XIII. The Late Renaissance and Titian.

It is as impossible to keep untouched by what happens to your neighbours as to have a bright sky over your own house when it is stormy everywhere else. Spain did not directly dominate Venice, but the new fashions of life and thought inaugurated by her nearly universal triumph could not be kept out. Her victims, among whom the Italian scholars must be reckoned, flocked to Venice for shelter, persecuted by a rule that cherished the Inquisition. Now for the first time Venetian painters were brought in contact with men of letters. As they were already, fortunately for themselves, too well acquainted with the business of their own art to be taken in tow by learning or even by poetry, the relation of the man of letters to the painter became on the whole a stimulating and at any rate a profitable one, as in the instance of two of the greatest, where it took the form of a partnership for mutual advantage. It is not to our purpose to speak of Aretino's gain, but Titian would scarcely have acquired such fame in his lifetime if that founder of modern journalism, Pietro Aretino, had not been at his side, eager to trumpet his praises and to advise him whom to court.

The overwhelming triumph of Spain entailed still another consequence. It brought home to all Italians, even to the Venetians, the sense of the individual's helplessness before organized power—a sense which, as we have seen, the early Renaissance, with its belief in the omnipotence of the individual, totally lacked. This was not without a decided influence on art. In the last three decades of his long career, Titian did not paint man as if he were as free from care and as fitted to his environment as a lark on an April morning. Rather did he represent man as acting on his environment and suffering from its reactions. He made the faces and figures show clearly what life had done to them. The great "Ecce Homo" and the "Crowning with Thorns" are imbued with this feeling no less than the equestrian portrait of Charles the Fifth. In the "Ecce Homo" we see a man with a godlike personality, humbled by the imperial majesty, broken by the imperial power, and utterly unable to hold out against them. In the "Crowning with Thorns" we have the same godlike being almost brutalised by pain and suffering. In the portrait of the Emperor we behold a man whom life has enfeebled, and who has to meet a foe who may crush him.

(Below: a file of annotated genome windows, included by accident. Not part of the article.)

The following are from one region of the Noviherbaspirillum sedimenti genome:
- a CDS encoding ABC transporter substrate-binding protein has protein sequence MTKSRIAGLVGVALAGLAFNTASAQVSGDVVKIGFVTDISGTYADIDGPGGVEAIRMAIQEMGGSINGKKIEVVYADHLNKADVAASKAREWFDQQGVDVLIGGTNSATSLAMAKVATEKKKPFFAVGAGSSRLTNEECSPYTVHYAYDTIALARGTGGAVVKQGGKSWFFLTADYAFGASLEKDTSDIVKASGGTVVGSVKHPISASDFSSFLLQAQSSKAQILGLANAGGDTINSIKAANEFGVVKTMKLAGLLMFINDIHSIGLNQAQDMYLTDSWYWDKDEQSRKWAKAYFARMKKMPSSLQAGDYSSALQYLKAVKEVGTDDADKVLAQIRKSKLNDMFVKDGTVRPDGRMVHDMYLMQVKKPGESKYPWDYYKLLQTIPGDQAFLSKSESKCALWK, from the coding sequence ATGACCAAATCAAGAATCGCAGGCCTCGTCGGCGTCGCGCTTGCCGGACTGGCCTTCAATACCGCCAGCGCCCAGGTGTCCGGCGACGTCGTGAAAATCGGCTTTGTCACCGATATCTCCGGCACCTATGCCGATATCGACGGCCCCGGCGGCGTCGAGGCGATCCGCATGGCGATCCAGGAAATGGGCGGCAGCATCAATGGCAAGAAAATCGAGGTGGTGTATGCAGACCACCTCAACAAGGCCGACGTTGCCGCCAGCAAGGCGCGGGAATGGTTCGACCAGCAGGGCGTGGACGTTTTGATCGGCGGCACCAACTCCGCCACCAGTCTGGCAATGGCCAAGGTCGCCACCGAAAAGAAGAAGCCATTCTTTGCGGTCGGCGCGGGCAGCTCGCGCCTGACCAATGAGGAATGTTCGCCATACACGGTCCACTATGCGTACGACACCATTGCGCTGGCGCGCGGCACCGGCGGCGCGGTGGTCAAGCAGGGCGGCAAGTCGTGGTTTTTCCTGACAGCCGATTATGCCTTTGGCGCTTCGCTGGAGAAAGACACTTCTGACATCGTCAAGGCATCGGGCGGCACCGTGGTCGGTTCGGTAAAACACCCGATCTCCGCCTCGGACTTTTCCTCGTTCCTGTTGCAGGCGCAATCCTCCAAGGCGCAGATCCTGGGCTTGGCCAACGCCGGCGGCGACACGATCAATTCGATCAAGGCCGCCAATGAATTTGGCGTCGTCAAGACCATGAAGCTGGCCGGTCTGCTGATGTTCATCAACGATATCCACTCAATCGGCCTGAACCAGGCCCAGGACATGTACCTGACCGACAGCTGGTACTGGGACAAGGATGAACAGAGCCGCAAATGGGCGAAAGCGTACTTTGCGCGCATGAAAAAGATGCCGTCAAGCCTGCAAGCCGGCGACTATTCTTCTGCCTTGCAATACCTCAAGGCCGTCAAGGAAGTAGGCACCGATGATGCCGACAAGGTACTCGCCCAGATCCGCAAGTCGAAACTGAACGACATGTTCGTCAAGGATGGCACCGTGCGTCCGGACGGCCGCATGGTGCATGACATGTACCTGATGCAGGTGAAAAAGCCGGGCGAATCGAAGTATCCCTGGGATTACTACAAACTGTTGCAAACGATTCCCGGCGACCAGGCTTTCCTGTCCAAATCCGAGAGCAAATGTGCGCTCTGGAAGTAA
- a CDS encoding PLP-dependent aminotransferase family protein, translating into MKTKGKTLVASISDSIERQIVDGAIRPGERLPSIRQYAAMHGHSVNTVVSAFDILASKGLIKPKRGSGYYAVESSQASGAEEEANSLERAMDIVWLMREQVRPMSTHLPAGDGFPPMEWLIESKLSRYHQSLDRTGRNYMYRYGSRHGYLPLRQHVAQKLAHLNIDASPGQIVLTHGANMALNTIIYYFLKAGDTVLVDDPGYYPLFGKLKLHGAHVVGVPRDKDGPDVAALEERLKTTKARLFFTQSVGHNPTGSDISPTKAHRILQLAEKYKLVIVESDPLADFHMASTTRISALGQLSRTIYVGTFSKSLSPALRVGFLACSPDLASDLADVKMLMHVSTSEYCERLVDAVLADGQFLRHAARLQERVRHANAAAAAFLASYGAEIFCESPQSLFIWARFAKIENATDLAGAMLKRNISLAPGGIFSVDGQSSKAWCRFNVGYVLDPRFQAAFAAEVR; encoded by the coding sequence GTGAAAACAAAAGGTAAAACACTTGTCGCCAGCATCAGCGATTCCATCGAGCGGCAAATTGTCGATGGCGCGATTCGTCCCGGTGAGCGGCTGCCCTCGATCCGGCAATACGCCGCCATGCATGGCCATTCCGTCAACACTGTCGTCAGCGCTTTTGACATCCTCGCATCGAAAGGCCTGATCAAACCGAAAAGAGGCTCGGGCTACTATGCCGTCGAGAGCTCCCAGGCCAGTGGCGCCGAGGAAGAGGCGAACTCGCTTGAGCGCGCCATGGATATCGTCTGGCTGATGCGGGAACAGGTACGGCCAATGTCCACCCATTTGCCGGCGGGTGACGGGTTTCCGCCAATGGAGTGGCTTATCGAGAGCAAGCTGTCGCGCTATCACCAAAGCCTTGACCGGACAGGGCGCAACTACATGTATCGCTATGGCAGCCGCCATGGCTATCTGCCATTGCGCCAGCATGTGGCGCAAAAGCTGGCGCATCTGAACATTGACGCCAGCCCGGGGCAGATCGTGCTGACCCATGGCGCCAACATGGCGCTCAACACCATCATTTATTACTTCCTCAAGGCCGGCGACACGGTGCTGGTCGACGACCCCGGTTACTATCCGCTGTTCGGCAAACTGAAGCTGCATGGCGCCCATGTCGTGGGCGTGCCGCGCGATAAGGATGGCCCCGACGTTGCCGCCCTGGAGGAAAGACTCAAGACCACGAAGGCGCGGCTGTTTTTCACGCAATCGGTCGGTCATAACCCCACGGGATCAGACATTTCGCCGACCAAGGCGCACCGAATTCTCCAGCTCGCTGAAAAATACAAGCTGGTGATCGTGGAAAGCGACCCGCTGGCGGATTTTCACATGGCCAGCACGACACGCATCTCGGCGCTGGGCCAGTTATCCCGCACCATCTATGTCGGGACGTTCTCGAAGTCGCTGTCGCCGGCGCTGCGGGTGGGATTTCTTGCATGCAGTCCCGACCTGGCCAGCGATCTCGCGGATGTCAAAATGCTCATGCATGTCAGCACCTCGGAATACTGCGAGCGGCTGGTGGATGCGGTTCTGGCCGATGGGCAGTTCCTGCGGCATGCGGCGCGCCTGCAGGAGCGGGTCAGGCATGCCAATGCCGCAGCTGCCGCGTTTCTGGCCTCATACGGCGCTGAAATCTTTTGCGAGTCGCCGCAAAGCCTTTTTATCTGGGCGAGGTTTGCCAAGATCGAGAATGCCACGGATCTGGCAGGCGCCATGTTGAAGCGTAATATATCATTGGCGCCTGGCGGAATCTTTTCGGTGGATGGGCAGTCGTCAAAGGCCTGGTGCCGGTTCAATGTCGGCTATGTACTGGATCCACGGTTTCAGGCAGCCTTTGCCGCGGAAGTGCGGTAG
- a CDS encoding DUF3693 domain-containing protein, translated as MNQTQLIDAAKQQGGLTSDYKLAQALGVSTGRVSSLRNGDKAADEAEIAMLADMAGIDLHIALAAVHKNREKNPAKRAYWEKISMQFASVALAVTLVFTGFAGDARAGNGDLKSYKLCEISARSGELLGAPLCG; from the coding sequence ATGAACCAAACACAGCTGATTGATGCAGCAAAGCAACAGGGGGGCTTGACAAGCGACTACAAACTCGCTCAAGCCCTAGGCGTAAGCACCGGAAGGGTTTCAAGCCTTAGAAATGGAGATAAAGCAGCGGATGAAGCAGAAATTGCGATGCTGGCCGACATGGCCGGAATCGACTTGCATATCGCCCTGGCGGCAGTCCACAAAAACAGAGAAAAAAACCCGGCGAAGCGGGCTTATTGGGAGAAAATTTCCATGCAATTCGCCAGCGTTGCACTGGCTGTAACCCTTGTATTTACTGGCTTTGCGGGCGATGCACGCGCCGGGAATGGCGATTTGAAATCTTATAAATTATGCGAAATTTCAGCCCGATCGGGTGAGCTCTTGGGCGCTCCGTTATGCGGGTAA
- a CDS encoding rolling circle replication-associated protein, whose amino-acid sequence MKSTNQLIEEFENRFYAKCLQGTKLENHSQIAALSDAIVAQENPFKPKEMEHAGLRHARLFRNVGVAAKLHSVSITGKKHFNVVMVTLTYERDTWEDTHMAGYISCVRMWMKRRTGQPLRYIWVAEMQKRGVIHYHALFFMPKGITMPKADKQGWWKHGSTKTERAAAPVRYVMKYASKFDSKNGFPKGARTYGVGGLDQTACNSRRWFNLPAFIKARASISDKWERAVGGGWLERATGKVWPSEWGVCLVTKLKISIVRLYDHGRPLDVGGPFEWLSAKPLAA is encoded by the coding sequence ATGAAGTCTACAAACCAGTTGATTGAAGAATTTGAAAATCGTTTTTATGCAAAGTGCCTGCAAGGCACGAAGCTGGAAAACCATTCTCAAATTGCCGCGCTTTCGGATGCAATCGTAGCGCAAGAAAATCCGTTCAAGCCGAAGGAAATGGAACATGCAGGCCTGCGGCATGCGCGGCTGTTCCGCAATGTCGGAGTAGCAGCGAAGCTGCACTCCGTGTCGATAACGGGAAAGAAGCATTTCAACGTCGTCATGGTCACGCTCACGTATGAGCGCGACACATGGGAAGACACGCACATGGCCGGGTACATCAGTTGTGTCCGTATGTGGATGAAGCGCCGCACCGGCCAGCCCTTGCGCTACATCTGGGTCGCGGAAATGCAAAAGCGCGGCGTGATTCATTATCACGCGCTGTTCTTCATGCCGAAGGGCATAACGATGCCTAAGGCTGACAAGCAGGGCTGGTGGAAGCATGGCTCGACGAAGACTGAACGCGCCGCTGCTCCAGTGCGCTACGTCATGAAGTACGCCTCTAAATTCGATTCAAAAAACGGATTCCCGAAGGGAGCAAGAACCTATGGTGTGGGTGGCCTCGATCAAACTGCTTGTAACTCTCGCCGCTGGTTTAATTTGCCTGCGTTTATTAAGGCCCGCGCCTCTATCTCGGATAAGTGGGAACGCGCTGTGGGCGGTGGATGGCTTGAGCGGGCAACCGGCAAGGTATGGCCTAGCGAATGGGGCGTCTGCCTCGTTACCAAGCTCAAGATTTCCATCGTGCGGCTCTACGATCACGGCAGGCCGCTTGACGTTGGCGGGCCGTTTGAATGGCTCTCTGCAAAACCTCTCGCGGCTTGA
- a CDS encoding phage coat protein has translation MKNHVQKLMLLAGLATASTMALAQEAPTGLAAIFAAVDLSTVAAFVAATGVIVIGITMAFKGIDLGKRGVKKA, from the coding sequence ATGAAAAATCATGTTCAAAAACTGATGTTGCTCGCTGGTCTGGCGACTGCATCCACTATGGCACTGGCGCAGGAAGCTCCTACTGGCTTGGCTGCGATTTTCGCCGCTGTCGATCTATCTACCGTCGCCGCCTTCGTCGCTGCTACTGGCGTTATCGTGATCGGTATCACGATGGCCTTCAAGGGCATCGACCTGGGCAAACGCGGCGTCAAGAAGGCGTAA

Yet Titian became neither soured nor a pessimist. Many of his late portraits are even more energetic than those of his early maturity. He shows himself a wise man of the world. "Do not be a grovelling sycophant," some of them seem to say, "but remember that courtly manners and tempered elegance can do you no harm." Titian, then, was ever ready to change with the times, and on the whole the change was toward a firmer grasp of reality, necessitating yet another advance in the painter's mastery of his craft. Titian's real greatness consists in the fact that he was as able to produce an effect of greater reality as he was ready to appreciate the need of a firmer hold on life. In painting, as I have said, a greater effect of reality is chiefly a matter of light and shadow, to be obtained only by considering the canvas as an enclosed space, filled with light and air, through which the objects are seen. There is more than one way of getting this effect, but Titian attains it by the almost total suppression of outlines, by the harmonising of his colours, and by the largeness and vigour of his brushwork. In fact, the old Titian was, in his way of painting, remarkably like some of the best French masters of to-day. This makes him only the more attractive, particularly when with handling of this kind he combined the power of creating forms of beauty such as he has given us in the "Wisdom" of the Venetian Royal Palace, or in the "Shepherd and Nymph" of Vienna. The difference between the old Titian, author of these works, and the young Titian, painter of the "Assumption," and of the "Bacchus and Ariadne," is the difference between the Shakspeare of the "Midsummer-Night's Dream" and the Shakspeare of the "Tempest." Titian and Shakspeare begin and end so much in the same way by no mere accident. They were both products of the Renaissance, they underwent similar changes, and each was the highest and completest expression of his own age. This is not the place to elaborate the comparison, but I have dwelt so long on Titian, because, historically considered, he is the only painter who expressed nearly all of the Renaissance that could find expression in painting. It is this which makes him even more interesting than Tintoretto, an artist who in many ways was deeper, finer, and even more brilliant.